There are many people giving career advice. The experience of a career may be different for everyone. Like success, respect, and good art, each person may define it differently. What is your career path?
People nearing the end of their career may often suggest that you should do what you love, love what you do, and make sure you enjoy life.
Those who are closer to the beginning of their career may suggest that money or compensation is a bigger driver. We can’t forget about those who claim schedule flexibility, flex time, or time off, as holding a significant importance.
Honestly, your choices and strategy has a significant number of options. Doing what you love, loving what you do, receiving more pay, accepting less pay, travel opportunities, flex schedule, work from home, a car, a 401K, paid healthcare, and so much more.
What about skills, are you doing something that aligns with your natural talent? Can you learn more about something that interests you even when you aren’t so skilled?
Considering that there are so many options why is there often a lack of job satisfaction, engagement, and loyalty.
People closely connected with organizational psychology would probably suggest that the leadership and culture has something to do with that. Does the organizational culture shift to fit the people or should the people shift to fit the culture?
A losing battle may be to think that any individual will push, shove, or stretch the culture and create their own uniquely special opportunity. Sure, some of the job may always flex to accommodate the best of the best from the person filling its shoes. However, it is unlikely you’ll completely change the dynamics.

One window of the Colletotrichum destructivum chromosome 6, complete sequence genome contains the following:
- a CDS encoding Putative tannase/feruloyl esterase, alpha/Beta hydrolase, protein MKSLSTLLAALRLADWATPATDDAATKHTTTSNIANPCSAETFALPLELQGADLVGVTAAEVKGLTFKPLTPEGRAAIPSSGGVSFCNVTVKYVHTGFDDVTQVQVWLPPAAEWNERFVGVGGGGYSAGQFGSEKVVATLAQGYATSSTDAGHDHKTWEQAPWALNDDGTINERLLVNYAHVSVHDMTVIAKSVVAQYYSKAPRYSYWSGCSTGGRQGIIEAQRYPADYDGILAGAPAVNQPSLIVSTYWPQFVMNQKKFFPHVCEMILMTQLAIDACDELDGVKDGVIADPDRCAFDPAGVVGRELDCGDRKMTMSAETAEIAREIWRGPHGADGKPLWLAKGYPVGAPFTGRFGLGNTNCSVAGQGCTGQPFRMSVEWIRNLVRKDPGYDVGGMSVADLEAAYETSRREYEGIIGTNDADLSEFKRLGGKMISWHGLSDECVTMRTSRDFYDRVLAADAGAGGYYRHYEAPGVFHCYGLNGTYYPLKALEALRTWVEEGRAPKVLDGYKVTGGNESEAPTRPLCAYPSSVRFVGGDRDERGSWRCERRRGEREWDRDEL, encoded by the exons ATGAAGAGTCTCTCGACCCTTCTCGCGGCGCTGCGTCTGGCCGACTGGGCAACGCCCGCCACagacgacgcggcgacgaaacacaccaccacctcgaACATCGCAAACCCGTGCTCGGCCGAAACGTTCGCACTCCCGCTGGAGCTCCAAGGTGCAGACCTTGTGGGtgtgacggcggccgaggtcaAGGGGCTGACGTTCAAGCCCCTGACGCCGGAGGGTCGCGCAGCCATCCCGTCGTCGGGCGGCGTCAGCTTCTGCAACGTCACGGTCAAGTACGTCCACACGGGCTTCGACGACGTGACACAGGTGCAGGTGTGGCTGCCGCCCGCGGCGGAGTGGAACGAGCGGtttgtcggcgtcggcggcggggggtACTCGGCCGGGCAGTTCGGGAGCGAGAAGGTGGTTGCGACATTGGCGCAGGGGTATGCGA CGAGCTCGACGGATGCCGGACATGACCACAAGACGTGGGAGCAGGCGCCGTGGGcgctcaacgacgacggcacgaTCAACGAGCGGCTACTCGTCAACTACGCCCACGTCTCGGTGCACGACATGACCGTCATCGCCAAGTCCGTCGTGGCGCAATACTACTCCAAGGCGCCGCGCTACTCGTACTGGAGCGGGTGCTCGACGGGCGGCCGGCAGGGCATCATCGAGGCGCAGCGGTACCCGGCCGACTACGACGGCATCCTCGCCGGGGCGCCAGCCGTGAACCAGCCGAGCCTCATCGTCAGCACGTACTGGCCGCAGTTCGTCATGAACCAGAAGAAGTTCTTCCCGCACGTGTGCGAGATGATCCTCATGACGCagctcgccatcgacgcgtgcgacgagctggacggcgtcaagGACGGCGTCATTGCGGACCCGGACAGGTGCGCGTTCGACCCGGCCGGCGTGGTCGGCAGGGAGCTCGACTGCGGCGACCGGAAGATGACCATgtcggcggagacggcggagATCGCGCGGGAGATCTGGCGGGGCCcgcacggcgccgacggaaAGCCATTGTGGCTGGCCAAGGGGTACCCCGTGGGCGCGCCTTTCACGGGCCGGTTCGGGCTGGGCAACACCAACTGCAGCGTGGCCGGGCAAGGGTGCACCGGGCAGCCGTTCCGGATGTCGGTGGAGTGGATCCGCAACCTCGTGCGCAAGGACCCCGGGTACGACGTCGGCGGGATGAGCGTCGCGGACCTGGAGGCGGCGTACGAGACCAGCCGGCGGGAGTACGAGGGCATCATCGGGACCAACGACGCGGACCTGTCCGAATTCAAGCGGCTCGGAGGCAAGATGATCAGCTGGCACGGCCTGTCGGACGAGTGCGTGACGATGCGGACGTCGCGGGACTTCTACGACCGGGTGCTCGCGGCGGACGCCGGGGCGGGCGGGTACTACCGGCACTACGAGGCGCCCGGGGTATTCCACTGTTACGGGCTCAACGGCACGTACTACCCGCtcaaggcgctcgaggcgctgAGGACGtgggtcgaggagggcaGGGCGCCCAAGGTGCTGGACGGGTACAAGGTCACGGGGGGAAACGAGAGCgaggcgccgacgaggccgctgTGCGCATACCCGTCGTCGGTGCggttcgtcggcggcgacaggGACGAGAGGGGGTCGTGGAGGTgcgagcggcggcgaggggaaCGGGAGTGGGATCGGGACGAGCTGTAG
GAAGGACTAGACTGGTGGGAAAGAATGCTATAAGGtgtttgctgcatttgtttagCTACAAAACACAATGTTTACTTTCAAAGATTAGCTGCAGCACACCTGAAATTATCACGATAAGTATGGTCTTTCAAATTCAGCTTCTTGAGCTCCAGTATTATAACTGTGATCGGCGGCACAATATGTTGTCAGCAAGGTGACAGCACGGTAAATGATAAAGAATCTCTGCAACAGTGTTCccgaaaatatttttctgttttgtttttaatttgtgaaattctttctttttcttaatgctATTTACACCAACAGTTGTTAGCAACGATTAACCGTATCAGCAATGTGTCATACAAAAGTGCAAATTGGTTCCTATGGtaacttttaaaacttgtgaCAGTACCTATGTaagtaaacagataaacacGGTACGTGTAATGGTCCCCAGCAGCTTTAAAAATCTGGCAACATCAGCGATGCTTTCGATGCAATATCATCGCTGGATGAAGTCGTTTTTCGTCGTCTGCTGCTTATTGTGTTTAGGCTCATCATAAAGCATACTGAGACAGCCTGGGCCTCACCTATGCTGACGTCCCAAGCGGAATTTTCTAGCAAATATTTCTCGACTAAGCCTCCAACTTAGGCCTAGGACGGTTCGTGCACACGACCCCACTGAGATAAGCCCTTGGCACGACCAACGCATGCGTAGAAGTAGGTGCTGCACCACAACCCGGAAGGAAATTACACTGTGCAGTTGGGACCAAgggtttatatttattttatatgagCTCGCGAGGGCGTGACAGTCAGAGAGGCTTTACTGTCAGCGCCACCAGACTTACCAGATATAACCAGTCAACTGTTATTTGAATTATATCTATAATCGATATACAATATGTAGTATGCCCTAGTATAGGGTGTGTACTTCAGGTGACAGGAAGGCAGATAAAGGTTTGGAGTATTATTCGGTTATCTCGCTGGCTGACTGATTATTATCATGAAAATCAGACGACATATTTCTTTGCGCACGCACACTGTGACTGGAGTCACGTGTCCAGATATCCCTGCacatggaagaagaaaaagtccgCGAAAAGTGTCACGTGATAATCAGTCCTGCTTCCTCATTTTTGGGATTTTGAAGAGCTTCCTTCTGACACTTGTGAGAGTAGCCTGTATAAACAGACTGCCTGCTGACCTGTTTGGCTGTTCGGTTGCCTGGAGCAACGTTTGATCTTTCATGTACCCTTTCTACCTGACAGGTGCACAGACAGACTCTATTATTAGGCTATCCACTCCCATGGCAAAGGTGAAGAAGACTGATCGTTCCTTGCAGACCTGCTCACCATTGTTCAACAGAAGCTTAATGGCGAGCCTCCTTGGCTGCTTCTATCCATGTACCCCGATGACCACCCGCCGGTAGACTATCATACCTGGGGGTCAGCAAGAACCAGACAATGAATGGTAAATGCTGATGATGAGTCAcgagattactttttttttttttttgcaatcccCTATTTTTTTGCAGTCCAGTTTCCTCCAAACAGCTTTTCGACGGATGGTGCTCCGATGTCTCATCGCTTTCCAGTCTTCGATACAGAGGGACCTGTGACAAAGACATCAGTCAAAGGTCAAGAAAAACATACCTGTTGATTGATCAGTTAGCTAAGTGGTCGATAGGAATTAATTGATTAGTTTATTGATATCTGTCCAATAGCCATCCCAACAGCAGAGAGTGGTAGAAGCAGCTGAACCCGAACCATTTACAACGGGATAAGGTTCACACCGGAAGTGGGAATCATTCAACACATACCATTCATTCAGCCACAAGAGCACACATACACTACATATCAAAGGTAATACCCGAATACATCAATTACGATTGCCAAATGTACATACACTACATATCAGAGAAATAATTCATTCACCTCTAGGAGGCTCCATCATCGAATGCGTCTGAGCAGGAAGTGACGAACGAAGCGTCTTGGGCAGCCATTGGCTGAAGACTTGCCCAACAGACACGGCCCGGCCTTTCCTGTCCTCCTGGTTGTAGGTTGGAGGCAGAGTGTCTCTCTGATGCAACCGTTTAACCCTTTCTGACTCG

Three things I think make a lot of sense about a career:
- Give one hundred percent of you for whatever compensation you accept. Never scale your output by the amount of compensation.
- Always remain open to learning and improving your knowledge and skills. Everything changes, you’ll have the choice of change or staying stuck.
- Job markets are typically selfish. They don’t really care about how hard you are working or the sacrifices you’ve made. They care about the best story and those who can deliver on it. So build it.
When we remove the money from the calculation, things really change. Remove the security of the job and that mixes things up too. The real constant is change and so the highest risk for your career is insisting on staying exactly the same.
You should pick your career path, unless of course you would rather let that up to someone else.
Dennis E. Gilbert is a business consultant, speaker (CSPTM), and corporate trainer that specializes in helping businesses and individuals accelerate their leadership, their team, and their success. He is a five-time author and some of his work includes, #CustServ The Customer Service Culture, and Forgotten Respect, Navigating A Multigenerational Workforce. Reach him through his website at Dennis-Gilbert.com or by calling +1 646.546.5553.